Can Dogs Eat Potatoes?
Can dogs eat potatoes? We tend to assume that just because foods are safe and even good for humans, it’s the same way for dogs. Many owners don’t think when slipping their dog a piece of food from their plate, but there are some foods that are good for humans that should never be given to dogs.
So, can dogs eat potatoes? Is it one of those foods that should never be given to dogs, or is it a perfectly acceptable tasty snack?
Can Dogs Eat Potatoes?
Yes, dogs can eat potatoes — under certain circumstances.
Are They Safe?
As long as you feed your dog a baked or boiled potato with nothing added to it, it’s a perfectly safe snack to give your dog — as long as it’s given in moderation. This should not be an everyday food for your dog.
Are They Healthy?
While there are certain health benefits to potatoes, there are pros and cons to giving your dog potatoes.
What Are The Benefits?
White potatoes contain the following things:
- Vitamins B6 and C
All of those things are good for dogs. Sweet potatoes are even healthier, containing:
- Vitamins A, B6, and C
If choosing between the two, sweet potatoes are a better option for your dog.
What Are The Risks?
There are quite a few risks to feeding your dog potatoes.
Firstly, you should never give them raw potatoes. They contain solanine, which is toxic to dogs. Cooking potatoes reduces the amount of solanine, and makes them safe for dogs to consume.
Secondly, they’re high in calories. When giving your dog potatoes, it should be done in moderation. Obesity can be very dangerous to dogs. They can have problems in their joints and bones, as well as being at higher risk for diseases such as diabetes. It’s very important to watch your dog’s weight because if it gets too high, you could be looking at a lot of vet trips.
The third risk is that if dogs eat potatoes as a main ingredient, recent research shows they could be at greater risk of heart disease. It’s important to read up on this and never use it as a main ingredient in their food, as dogs get most of their protein and everything else they need from meat.
How Can They Be Eaten, If Not Raw?
You should prepare potatoes by baking or boiling them. Never slip them some potatoes from your plate that have been seasoned in salt and pepper, as this can be damaging to dogs. Onion and garlic powder are also common ingredients, and these can be downright toxic.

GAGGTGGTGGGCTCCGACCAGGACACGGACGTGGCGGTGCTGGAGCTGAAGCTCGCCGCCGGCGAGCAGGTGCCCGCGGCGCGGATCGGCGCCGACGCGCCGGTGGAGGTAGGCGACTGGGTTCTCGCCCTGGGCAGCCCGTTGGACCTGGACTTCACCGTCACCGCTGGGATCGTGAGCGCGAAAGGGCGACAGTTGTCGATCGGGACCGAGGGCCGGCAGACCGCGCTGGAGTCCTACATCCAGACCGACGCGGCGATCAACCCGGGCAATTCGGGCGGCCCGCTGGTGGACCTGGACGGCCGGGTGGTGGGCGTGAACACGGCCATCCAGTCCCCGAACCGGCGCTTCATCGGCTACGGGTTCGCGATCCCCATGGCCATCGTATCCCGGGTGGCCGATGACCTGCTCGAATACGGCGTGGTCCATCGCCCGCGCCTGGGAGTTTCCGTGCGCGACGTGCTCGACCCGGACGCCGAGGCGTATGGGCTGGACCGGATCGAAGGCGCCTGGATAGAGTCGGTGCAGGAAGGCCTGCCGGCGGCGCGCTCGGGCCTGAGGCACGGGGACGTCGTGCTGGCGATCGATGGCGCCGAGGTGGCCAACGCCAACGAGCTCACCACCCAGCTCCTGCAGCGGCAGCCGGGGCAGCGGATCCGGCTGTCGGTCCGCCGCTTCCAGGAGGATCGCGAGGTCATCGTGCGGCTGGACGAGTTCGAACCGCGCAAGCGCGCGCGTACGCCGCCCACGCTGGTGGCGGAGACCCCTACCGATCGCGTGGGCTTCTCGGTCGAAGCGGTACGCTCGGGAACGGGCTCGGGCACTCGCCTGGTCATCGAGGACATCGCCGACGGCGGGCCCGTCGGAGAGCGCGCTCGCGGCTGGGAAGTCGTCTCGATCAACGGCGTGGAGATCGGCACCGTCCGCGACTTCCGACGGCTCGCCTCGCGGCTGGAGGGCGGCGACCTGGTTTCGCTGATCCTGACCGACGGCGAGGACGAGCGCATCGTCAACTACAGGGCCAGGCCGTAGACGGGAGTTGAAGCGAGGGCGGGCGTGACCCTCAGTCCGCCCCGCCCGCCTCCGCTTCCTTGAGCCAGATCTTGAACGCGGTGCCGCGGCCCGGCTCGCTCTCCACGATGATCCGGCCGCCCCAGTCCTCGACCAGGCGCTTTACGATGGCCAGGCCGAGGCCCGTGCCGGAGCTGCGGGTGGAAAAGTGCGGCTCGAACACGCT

Potatoes that have been fried and made into something else such as french fries, tater tots, and hash browns, are not suitable for your dog at all. While one or two likely won’t harm them, it’s better to avoid food that’s been fried in oil altogether, as they can contribute to dog obesity and heart problems much more quickly than you’d think.
It will also encourage them to beg for food from your plate!
If your dog has eaten fried or raw potato, keep an eye on them and make sure they don’t show any signs of illness. If they do, call your veterinarian to get them immediate attention.
How Much Potato Can My Dog Eat?
If giving potato as a treat, you should follow the 10% rule: treats should only make up 10% of your dog’s daily diet. Because of the risks associated with potatoes, however, it’s safer to have them make up much less of this.
You can buy freeze-dried sweet potato treats that have no other ingredients if your dog is super into potato! These make for the healthiest version of potato they can eat.
If you don’t want to take the risk with potato, or want to mix it up with some other vegetables, there are a number of veggies that are perfectly safe and healthy for your pup! The following are great:
There are also a number of safe fruits for your dog, so there’s no shortage of almost risk-free food. As long as you balance the diet correctly.
So, can dogs eat potatoes? Yes, in moderation, and as long as they’re not raw. There are many reasons you might want to forego potatoes altogether and give them one of the safer and lower-calorie alternatives. If you do decide to feed your dog potato, make sure it’s a plain baked or boiled potato, and sweet potato is always the best option.